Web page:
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Showing posts from January, 2017

Sharing is caring: why centralised detentions might just save your sanity

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Train spotters have their niche, I have mine. Over the last ten years I must have been in over 150 schools to look at their behaviour systems. What started off as a few consults became a habit. I get asked to work with schools that want to tighten up, reboot or buff their policies and practices. Sometimes it’s a check-up, and sometimes it’s an autopsy. It’s always a privilege.
I’ve found that some strategies are highly contextual, and some graft nicely on to a wide set of circumstances. It’s not often you can recommend a strategy blind to a school, because as Dylan Wiliam says ‘Everything works somewhere and nothing works everywhere.’ But if we’re smart we can try to establish as many best-bets, highly-probables and ‘this works a lot’ as we can. Like an aspirin, most people feel better, and a few feel worse. But we still prescribe aspirin.
And one of the most successful strategies I’ve seen used by schools, and especially by schools that have very effective school behaviour systems,…

School swap Korea: Fast as lightning, but a little bit frightening

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Welcome to South Korean education and School Swap: Korea Style, the focus of an unusually good documentary presented by the Sunday Times’ Sian Griffiths.

I say unusually, because schools on telly have a lineage like Argentinians with German surnames- there are bits in the past you want to forget deliberately. Belters like the aforementioned Educating Essex which managed to make school procedure watchable, but also forgettable stunt telly like Jamie’s Dream School*, which was hugely watchable but had as much to do with real teaching as…well, as this program’s theme song Kung Fu Fighting (an American song about a Chinese martial art) had to do with Korea. That was the most impressive example of ‘stuff it, that’ll do’ I’ve seen since we were reassured that Brexit did indeed mean Brexit.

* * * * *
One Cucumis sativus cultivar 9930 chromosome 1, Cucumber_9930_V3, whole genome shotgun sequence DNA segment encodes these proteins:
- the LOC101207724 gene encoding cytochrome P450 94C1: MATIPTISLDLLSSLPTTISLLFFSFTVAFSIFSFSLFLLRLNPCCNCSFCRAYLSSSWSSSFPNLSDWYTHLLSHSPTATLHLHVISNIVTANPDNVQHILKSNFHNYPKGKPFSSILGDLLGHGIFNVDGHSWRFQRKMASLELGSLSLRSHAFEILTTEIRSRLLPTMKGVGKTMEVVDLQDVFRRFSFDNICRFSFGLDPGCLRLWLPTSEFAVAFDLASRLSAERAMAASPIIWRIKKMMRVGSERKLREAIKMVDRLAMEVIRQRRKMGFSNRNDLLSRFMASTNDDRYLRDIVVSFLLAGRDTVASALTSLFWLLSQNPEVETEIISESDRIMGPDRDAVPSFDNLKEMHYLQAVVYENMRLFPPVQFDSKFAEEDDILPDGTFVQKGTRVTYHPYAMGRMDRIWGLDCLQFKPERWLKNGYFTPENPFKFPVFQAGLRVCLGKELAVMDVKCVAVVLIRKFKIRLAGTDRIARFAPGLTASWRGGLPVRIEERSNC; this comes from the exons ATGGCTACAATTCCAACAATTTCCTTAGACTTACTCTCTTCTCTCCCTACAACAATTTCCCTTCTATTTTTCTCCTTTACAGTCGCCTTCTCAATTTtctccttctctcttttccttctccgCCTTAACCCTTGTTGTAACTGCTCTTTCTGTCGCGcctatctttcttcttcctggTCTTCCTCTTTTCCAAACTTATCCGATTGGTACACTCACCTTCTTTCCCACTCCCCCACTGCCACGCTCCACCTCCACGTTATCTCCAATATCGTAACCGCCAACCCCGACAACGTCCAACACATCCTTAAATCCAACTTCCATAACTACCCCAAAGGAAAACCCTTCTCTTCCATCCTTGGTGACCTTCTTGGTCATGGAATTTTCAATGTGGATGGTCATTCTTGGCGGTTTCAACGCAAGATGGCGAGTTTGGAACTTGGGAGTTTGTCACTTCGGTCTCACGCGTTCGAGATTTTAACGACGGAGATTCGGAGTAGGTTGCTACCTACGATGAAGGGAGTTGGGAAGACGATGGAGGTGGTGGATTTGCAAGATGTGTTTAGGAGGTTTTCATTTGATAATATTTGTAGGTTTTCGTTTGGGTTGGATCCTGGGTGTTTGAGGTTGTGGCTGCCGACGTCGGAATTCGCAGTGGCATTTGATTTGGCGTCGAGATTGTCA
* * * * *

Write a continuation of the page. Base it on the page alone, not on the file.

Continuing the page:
But that was the only bum note in a program that kept its premise simple: what was it like for a British teenager to study in a Korean classroom? They dug up three great kids from Wales and re-potted the…

Leadership: reboot your school's behaviour for 2017

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To mark the start of the new year and the Spring term, I wrote a short introduction recently for teachers to consider how they could approach refreshing the behaviour in their classrooms. In summary, it went a little like this:
1.Any behaviours that can be made into routines, should be2.Communicate these to your class, explicitly and clearly.3.Practise the behaviours until they become habits4.Patrol the boundaries of these behaviours with micro-interventions5.Sell the benefits

In this post I want to talk a little about the same issue for school leaders. I’ve been working with schools on behaviour for years, and one thing that struck me early on was that while there was a great deal the individual teacher could do to make a difference to in-class behaviour, how the school itself was run made an even bigger difference to behaviour outcomes. When I used to run the behaviour advice column for the TES the second most common woe was- maybe surprisingly- based around issues teachers were hav…